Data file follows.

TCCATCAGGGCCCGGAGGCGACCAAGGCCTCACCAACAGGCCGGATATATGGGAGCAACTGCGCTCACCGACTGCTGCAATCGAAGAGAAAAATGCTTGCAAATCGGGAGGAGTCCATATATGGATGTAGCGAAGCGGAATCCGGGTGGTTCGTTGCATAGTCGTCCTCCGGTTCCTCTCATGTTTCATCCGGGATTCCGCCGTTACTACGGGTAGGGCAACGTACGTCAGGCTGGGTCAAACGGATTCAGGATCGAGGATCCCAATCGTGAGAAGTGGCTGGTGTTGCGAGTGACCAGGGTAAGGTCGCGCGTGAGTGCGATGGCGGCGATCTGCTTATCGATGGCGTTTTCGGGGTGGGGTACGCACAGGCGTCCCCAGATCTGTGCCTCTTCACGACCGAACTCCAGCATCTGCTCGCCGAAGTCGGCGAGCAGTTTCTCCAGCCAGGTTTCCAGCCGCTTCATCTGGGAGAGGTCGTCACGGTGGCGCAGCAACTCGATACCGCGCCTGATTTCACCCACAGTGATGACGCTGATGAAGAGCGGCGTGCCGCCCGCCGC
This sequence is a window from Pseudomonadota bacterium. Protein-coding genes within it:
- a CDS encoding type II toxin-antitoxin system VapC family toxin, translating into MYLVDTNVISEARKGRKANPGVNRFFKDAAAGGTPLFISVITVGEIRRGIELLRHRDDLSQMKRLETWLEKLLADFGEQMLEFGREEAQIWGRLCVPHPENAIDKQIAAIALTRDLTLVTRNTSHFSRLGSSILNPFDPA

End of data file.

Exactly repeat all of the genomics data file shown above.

TCCATCAGGGCCCGGAGGCGACCAAGGCCTCACCAACAGGCCGGATATATGGGAGCAACTGCGCTCACCGACTGCTGCAATCGAAGAGAAAAATGCTTGCAAATCGGGAGGAGTCCATATATGGATGTAGCGAAGCGGAATCCGGGTGGTTCGTTGCATAGTCGTCCTCCGGTTCCTCTCATGTTTCATCCGGGATTCCGCCGTTACTACGGGTAGGGCAACGTACGTCAGGCTGGGTCAAACGGATTCAGGATCGAGGATCCCAATCGTGAGAAGTGGCTGGTGTTGCGAGTGACCAGGGTAAGGTCGCGCGTGAGTGCGATGGCGGCGATCTGCTTATCGATGGCGTTTTCGGGGTGGGGTACGCACAGGCGTCCCCAGATCTGTGCCTCTTCACGACCGAACTCCAGCATCTGCTCGCCGAAGTCGGCGAGCAGTTTCTCCAGCCAGGTTTCCAGCCGCTTCATCTGGGAGAGGTCGTCACGGTGGCGCAGCAACTCGATACCGCGCCTGATTTCACCCACAGTGATGACGCTGATGAAGAGCGGCGTGCCGCCCGCCGC
This sequence is a window from Pseudomonadota bacterium. Protein-coding genes within it:
- a CDS encoding type II toxin-antitoxin system VapC family toxin, translating into MYLVDTNVISEARKGRKANPGVNRFFKDAAAGGTPLFISVITVGEIRRGIELLRHRDDLSQMKRLETWLEKLLADFGEQMLEFGREEAQIWGRLCVPHPENAIDKQIAAIALTRDLTLVTRNTSHFSRLGSSILNPFDPA